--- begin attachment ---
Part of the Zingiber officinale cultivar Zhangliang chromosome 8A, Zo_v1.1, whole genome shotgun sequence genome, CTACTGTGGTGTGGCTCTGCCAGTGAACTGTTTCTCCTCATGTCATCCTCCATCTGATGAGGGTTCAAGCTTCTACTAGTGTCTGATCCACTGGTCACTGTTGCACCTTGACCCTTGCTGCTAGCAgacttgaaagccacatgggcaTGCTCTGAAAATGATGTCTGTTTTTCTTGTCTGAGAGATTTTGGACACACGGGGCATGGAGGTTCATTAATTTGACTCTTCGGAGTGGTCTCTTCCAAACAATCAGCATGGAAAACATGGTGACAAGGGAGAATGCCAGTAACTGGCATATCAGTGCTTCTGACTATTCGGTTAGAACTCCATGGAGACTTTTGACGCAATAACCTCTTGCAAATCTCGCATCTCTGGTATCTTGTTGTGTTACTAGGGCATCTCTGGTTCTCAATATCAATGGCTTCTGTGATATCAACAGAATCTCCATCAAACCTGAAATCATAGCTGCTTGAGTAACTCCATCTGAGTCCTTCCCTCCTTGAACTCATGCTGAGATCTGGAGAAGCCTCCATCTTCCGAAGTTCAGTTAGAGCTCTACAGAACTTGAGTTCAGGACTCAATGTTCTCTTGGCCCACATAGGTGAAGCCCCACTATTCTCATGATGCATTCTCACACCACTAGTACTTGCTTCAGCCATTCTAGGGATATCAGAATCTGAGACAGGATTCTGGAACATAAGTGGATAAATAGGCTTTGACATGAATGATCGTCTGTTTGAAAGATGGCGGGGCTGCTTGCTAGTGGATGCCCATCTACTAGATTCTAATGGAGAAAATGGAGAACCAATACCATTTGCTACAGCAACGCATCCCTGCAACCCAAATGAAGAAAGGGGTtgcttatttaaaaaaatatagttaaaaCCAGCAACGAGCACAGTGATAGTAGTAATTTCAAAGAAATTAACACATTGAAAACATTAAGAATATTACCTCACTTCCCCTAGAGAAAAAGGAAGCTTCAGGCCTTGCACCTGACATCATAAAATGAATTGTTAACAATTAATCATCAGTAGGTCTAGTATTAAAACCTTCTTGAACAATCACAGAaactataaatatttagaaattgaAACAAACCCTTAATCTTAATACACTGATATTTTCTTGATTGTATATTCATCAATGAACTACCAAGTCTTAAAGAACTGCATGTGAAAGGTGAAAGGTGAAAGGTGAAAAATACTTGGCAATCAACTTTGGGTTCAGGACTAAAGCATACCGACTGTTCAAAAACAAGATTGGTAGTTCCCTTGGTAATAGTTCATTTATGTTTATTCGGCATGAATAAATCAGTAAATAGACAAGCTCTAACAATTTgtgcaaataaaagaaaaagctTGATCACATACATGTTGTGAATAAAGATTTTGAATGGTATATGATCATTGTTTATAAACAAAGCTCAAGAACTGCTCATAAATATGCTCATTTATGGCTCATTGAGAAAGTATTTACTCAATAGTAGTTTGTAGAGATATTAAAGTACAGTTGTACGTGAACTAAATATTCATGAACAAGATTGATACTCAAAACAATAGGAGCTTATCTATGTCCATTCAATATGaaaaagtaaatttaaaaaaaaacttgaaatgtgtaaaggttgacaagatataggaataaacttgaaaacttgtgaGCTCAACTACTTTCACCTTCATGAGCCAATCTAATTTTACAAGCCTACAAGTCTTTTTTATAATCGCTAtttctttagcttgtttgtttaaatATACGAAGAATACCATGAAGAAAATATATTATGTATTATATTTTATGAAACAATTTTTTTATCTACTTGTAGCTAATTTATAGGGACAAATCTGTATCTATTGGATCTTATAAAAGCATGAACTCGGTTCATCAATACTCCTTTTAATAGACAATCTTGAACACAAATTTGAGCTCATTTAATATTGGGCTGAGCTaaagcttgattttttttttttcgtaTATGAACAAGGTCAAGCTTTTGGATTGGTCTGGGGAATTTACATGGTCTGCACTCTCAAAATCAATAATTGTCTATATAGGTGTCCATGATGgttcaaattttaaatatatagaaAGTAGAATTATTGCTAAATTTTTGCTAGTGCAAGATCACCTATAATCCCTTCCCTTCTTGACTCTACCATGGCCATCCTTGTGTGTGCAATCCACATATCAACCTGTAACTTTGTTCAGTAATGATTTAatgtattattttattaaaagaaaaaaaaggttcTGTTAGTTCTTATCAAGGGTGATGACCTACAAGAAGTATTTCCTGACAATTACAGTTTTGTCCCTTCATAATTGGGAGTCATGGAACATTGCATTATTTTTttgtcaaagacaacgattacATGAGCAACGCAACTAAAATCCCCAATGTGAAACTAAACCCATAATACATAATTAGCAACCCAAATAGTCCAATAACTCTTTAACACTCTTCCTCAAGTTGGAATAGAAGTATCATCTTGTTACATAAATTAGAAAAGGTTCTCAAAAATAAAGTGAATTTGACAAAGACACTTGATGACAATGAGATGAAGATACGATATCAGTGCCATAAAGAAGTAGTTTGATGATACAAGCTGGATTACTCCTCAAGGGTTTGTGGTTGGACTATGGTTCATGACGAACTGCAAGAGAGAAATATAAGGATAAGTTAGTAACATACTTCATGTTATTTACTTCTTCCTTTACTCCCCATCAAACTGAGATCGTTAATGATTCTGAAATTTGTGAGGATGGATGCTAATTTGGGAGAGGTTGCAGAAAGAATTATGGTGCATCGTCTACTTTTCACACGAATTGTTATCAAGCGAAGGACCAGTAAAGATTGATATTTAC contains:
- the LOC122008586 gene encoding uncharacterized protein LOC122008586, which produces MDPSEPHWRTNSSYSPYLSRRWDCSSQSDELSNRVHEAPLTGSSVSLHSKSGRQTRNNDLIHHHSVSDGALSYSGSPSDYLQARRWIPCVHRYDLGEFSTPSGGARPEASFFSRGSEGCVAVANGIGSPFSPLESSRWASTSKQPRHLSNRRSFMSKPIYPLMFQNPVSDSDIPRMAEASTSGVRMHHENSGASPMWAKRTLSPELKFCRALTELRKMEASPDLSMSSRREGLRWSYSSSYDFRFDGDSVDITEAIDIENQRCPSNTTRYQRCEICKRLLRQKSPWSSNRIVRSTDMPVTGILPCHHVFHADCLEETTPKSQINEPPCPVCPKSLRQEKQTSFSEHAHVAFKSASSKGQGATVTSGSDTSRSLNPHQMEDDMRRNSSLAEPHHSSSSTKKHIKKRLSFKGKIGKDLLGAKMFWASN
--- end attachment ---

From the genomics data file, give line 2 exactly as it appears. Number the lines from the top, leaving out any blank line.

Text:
- the LOC122008586 gene encoding uncharacterized protein LOC122008586, which produces MDPSEPHWRTNSSYSPYLSRRWDCSSQSDELSNRVHEAPLTGSSVSLHSKSGRQTRNNDLIHHHSVSDGALSYSGSPSDYLQARRWIPCVHRYDLGEFSTPSGGARPEASFFSRGSEGCVAVANGIGSPFSPLESSRWASTSKQPRHLSNRRSFMSKPIYPLMFQNPVSDSDIPRMAEASTSGVRMHHENSGASPMWAKRTLSPELKFCRALTELRKMEASPDLSMSSRREGLRWSYSSSYDFRFDGDSVDITEAIDIENQRCPSNTTRYQRCEICKRLLRQKSPWSSNRIVRSTDMPVTGILPCHHVFHADCLEETTPKSQINEPPCPVCPKSLRQEKQTSFSEHAHVAFKSASSKGQGATVTSGSDTSRSLNPHQMEDDMRRNSSLAEPHHSSSSTKKHIKKRLSFKGKIGKDLLGAKMFWASN